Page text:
As Heart transplant is an organ transplant from a donor to a recipient.
What is the heart transplant?As part of a heart transplant, the still active heart of a donor is implanted in a recipient.
As part of a heart transplant, the still active heart of a donor is implanted in a recipient. Heart transplantation is especially necessary in heart failure if the survival rate is less than a year. This is calculated with the help of a score using the following parameters:
- the mean blood pressure
- the heart rate
- the maximum oxygen uptake
- the ejection fraction
- coronary heart disease as the cause of heart failure
- if there is a block image in the ECG
- the pulmonary capillary closure pressure
Function, effect & goals
Chronic or acute cardiac insufficiency is always treated first with medication, which can stabilize the patient. In some cases, however, stabilization does not succeed, so that a heart transplant is necessary.
A transplant is particularly necessary if the heart muscle is irreversibly damaged, all treatment options have been exhausted and the life expectancy of the person affected is significantly reduced. In this case, patients are placed on a waiting list for transplantation after consultation with the cardiologist. The waiting time depends on the size, weight and blood group of the recipient. Until the transplant, the time can possibly be bridged with an artificial heart, but this only supports the weak circulation of the patient. However, an artificial heart cannot be used in the long term; the maximum duration is around three years.
Transplants will be refused if the recipient is unwilling or unable to participate in the necessary examinations or treatments. Another important criterion for organ allocation is the prospect of success on the basis of the Transplantation Act. If all the prerequisites for an operation are met, the patient is reported to Eurotransplant, where all potential recipients of donor organs are recorded. On average, patients wait several months for a transplant, with very critical cases having priority.
Due to the unpredictable availability of a suitable donor organ, an operation cannot be planned and is therefore always acute. Therefore, interventions can also take place on the weekend or at night. The organ recipient is immediately ordered to the hospital and the clinic organizes the organ removal or the transport of the donor organ, which is often hundreds of kilometers away. Since an explanted heart can only survive outside the body for a few hours, communication must be perfectly coordinated. After the donor heart has been removed, it is preserved in a four-degree cold solution and transported to the recipient.
The explanting doctors also check the quality of the organ. If there are concerns about the function of the donor heart, the operation can still be stopped without harming the recipient. In order to avoid long distances, one first looks for a suitable recipient in the vicinity of the donor. The heart will not be removed until the transplant can take place within the next four hours. When the donor heart arrives at the clinic, the removal of the diseased heart begins. During this time, the blood supply to the organs is taken over by the heart-lung machine. The surgeon cuts the veins that lead into the body's circulation or to the lungs so that part of the right or left atrium remains.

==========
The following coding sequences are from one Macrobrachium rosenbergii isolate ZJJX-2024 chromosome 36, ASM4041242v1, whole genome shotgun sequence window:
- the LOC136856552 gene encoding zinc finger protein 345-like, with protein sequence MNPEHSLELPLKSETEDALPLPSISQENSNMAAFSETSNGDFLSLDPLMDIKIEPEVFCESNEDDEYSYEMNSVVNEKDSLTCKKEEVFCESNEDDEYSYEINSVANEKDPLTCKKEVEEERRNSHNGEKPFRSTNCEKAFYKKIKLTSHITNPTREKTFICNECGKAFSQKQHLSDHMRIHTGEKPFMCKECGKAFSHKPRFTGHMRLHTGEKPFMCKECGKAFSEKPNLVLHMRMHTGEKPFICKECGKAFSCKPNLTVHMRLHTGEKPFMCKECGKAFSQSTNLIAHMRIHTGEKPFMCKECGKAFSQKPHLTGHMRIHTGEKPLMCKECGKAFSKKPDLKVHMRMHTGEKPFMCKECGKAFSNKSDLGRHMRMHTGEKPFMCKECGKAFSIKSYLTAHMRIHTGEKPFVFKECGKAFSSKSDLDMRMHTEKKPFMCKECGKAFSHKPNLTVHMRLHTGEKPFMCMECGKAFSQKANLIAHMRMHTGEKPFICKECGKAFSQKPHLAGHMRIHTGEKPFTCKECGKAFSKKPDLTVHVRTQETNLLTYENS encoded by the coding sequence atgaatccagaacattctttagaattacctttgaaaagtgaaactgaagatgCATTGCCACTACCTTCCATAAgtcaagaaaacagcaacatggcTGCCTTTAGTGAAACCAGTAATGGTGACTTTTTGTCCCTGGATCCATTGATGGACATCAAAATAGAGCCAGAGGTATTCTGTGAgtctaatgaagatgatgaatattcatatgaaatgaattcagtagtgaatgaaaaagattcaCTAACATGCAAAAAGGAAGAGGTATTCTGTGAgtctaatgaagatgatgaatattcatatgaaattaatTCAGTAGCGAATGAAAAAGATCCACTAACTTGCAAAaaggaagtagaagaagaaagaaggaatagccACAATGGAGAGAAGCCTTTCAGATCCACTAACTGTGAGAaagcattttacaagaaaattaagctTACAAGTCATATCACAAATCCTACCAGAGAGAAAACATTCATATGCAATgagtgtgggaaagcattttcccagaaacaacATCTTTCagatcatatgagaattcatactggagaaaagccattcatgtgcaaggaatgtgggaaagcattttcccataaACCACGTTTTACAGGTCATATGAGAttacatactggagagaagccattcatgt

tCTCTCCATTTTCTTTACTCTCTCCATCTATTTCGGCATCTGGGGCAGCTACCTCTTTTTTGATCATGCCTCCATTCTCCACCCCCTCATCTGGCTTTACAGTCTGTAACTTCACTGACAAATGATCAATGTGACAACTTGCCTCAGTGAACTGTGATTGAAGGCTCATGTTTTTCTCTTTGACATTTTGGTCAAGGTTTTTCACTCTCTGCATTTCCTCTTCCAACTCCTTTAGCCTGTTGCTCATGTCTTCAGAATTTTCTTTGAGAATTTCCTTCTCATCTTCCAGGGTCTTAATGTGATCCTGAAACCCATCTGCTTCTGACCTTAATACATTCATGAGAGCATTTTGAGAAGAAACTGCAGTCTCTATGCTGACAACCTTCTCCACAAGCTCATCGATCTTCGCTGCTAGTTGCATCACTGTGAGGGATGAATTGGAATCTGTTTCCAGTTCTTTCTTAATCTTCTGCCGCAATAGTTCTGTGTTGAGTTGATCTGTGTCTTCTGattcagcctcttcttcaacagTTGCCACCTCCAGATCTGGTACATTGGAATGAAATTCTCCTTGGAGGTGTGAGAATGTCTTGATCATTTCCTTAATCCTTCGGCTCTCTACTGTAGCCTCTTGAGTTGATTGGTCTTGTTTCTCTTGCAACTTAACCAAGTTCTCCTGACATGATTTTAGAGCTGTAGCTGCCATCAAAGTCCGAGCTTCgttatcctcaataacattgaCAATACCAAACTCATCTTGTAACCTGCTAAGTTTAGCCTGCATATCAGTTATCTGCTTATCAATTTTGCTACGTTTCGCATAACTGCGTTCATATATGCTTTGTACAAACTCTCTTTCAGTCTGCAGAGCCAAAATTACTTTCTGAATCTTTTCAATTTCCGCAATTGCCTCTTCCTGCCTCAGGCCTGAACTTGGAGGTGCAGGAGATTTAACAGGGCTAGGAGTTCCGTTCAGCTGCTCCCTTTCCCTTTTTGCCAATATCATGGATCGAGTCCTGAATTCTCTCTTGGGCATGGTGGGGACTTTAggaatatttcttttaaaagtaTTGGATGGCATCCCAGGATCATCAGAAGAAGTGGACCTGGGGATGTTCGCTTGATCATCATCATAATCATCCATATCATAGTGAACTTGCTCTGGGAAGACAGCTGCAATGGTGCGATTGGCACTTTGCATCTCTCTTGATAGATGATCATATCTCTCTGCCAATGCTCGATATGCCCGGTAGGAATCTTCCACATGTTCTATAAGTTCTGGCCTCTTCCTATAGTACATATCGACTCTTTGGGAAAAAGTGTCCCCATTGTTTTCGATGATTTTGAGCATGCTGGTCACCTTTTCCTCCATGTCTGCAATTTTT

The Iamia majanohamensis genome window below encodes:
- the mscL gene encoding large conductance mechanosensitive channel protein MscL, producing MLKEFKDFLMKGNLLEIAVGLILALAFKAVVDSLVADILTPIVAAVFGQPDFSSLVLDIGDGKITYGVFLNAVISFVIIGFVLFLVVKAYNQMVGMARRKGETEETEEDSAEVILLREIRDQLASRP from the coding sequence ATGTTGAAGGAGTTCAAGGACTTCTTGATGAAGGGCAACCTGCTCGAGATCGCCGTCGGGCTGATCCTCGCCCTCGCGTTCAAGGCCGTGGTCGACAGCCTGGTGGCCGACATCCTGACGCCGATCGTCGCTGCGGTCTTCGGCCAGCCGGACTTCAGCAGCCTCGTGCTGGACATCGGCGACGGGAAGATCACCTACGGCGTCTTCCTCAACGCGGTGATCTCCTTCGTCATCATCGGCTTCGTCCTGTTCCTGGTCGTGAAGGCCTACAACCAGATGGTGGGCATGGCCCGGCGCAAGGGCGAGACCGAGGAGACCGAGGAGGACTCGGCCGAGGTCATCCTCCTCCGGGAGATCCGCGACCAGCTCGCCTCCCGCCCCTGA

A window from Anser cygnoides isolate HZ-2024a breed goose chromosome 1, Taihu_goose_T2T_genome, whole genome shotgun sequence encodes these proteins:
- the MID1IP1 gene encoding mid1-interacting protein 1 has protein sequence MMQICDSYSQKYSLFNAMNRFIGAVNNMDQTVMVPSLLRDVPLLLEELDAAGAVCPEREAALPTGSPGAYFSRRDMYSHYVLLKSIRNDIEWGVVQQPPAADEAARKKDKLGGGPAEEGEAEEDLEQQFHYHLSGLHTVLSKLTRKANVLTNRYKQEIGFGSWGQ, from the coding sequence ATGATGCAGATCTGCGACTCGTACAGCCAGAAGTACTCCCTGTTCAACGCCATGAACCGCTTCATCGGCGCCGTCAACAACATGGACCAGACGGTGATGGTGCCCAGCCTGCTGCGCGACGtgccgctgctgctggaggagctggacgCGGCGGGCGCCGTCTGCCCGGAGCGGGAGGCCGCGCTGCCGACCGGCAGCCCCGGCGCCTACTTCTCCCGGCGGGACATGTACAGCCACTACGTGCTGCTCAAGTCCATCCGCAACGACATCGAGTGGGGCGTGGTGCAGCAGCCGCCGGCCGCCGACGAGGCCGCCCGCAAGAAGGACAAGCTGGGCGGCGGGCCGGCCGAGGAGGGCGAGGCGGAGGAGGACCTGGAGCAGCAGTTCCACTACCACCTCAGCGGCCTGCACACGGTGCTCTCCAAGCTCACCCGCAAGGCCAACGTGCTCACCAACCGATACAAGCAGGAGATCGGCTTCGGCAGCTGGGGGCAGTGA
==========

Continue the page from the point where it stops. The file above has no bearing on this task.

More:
Then the donor heart is sewn to the tissue remnants. The new heart is connected to the bloodstream and can then resume pumping. After the heart transplant, intensive therapy is followed, which lasts approximately seven days. The organ recipients are maximally immunosuppressed so that rejection of the organ can be prevented. The risk of infection is highest during this time, so patients must be isolated. The repulsion crises usually take place in stages.
If they occur about every two weeks in the first three months, they stabilize after a while. This is followed by rehabilitation in the normal ward, which takes about three to four weeks. Regular checks are also necessary in the first year. The doctor takes tissue from the heart in order to record the immunosuppression. Using the tissue samples, he can determine whether the organ is possibly being rejected. If the rejection reaction is moderate or severe, patients are treated with cortisone.
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Risks, side effects & dangers
A heart transplant is a procedure that involves certain risks. The surgical technique is no longer difficult nowadays, but bleeding, thrombosis or wound healing disorders can occur in the first few weeks after the operation. The immunosuppressive drugs also weaken the immune system, which increases the risk of possible infections. In addition, not all patients are suitable for a transplant, the risk rate is increased by the following circumstances:
- Liver, lung or kidney disease
- Vascular diseases of the leg or neck arteries
- Drug or alcohol abuse
- Age more than 60 years
- acute pulmonary embolism
- certain systemic diseases such as tissue degeneration
It is important that the patients themselves observe their bodies very closely in order to notice any change. Possible symptoms that indicate rejection include:
- Weight gain from water retention in the body
- shortness of breath
- Temperature rise
- Cardiac arrhythmias
- lower resilience